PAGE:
UPDATED March 27, 2018 4:15pmET
Here’s what’s happening on Parliament Hill this afternoon:
Time Allocation on Firearms Bill
MPs have passed a government time allocation motion to limit the firearms bill (C-71), to one further day of second-reading debate.
Watch the time allocation debate from earlier today:
The bill includes:
- RCMP licence background checks considering a person’s entire lifetime, not just the previous five years;
- Requiring sellers to confirm a buyer’s valid licence;
- Requiring commercial retailers to keep complete sales records, which police could access via warrant. The previous government made this record-keeping voluntary;
- Returning the RCMP’s power to classify firearms (non-restricted, restricted, prohibited) without a cabinet override. A government to make changes would need legislation to amend the Criminal Code;
- Requiring permits for the transport of all restricted and prohibited firearms — except to and from a shooting club or range.
The House of Commons first considered C-71 on Monday. Debate was short, though, since MPs passed a Conservative motion to adjourn debate after less than an hour, citing their continued desire for a briefing on the India controversy by national security advisor Daniel Jean.
Following question period, the House of Commons agenda has a ways and means motion on the budget.
A ways and means motion is required to implement new taxes or tax increases. Governments also introduce budget implementation bills to legislate changes proposed in the budget.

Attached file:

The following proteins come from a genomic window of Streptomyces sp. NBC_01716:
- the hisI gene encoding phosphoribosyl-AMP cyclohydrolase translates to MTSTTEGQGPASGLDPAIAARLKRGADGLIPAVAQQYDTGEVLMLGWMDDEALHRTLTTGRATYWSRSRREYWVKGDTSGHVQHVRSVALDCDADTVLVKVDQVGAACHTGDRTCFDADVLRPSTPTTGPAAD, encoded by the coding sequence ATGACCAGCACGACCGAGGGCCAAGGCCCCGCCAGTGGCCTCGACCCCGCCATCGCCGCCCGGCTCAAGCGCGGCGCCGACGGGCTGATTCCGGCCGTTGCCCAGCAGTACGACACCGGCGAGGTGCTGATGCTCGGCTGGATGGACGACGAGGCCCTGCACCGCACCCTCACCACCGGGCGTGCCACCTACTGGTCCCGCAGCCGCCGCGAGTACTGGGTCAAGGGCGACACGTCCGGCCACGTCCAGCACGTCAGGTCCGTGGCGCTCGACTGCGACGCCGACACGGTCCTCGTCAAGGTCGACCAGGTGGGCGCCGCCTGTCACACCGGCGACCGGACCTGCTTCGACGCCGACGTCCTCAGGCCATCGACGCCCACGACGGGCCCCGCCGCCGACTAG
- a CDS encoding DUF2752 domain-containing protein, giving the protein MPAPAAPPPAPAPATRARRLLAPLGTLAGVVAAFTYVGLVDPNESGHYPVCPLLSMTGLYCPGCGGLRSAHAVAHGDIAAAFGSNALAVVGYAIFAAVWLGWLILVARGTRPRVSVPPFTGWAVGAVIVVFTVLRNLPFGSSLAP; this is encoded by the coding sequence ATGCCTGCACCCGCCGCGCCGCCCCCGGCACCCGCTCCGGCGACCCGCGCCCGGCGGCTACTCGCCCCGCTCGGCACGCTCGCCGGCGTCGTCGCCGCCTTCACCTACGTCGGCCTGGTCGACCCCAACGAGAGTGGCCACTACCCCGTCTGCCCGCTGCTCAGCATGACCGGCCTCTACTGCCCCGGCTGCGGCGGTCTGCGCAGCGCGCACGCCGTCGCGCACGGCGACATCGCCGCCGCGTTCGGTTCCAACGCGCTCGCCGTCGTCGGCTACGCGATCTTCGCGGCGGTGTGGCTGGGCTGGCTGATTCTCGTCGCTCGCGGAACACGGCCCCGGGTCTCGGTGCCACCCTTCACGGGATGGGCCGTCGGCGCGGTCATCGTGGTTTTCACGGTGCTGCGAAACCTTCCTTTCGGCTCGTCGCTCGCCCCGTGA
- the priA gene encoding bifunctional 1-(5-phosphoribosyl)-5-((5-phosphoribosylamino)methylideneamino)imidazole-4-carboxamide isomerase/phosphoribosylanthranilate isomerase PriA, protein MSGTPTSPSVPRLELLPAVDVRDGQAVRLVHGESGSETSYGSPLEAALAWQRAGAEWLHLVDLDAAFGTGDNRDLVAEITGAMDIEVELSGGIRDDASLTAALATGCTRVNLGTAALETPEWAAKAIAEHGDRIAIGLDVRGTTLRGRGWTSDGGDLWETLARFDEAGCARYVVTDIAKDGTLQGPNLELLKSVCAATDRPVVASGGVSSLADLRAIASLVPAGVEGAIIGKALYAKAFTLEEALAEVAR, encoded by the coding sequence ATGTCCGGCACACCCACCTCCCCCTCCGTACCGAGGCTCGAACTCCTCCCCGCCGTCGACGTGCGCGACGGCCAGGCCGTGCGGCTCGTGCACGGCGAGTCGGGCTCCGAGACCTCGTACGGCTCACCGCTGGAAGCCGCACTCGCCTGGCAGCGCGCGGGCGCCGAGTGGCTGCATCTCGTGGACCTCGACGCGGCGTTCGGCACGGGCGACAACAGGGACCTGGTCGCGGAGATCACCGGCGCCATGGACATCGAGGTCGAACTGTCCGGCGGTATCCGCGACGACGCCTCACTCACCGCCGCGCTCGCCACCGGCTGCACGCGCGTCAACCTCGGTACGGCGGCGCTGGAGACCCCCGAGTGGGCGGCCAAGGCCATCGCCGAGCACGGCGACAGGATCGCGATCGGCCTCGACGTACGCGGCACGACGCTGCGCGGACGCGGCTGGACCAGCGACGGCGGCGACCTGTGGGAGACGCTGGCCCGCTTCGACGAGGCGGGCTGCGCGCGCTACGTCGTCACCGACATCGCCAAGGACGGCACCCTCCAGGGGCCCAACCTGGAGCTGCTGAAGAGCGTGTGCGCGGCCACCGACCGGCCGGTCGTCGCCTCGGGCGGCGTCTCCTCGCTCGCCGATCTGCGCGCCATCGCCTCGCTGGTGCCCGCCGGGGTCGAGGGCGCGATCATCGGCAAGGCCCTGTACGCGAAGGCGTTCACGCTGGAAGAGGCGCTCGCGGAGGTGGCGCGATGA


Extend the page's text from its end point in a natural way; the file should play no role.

Here’s more on the post-budget process in Parliament:
Later today, MPs are scheduled to consider a motion in support of net neutrality.
Here’s the text of the motion as tabled by Liberal MP John Oliver:
That the House:
(a) recognize that the Internet has thrived due to net neutrality principles of openness, transparency, freedom, and innovation;
(b) recognize that Canada has strong net neutrality rules in place that are grounded in the Telecommunications Act and enforced by the Canadian Radio-television and Telecommunications Commission (CRTC);
(c) recognize that preserving an open Internet and the free flow of information is vital for the freedom of expression and diversity, education, entrepreneurship, innovation, Canadian democracy, and the future economic and social prosperity of Canadians;
(d) express its firm support for net neutrality and the continued preservation of an open Internet, free from unjust discrimination and interference; and
(e) call on the government to include net neutrality as a guiding principle of the upcoming Telecommunications Act and Broadcasting Act reviews in order to explore opportunities to further enshrine in legislation the principles of neutrality in the provision and carriage of all telecommunications services.
Court action is ongoing in the United States following the Federal Communications Commission (FCC) decision to repeal “net neutrality” rules that stop Internet providers from slowing access to certain sites or services.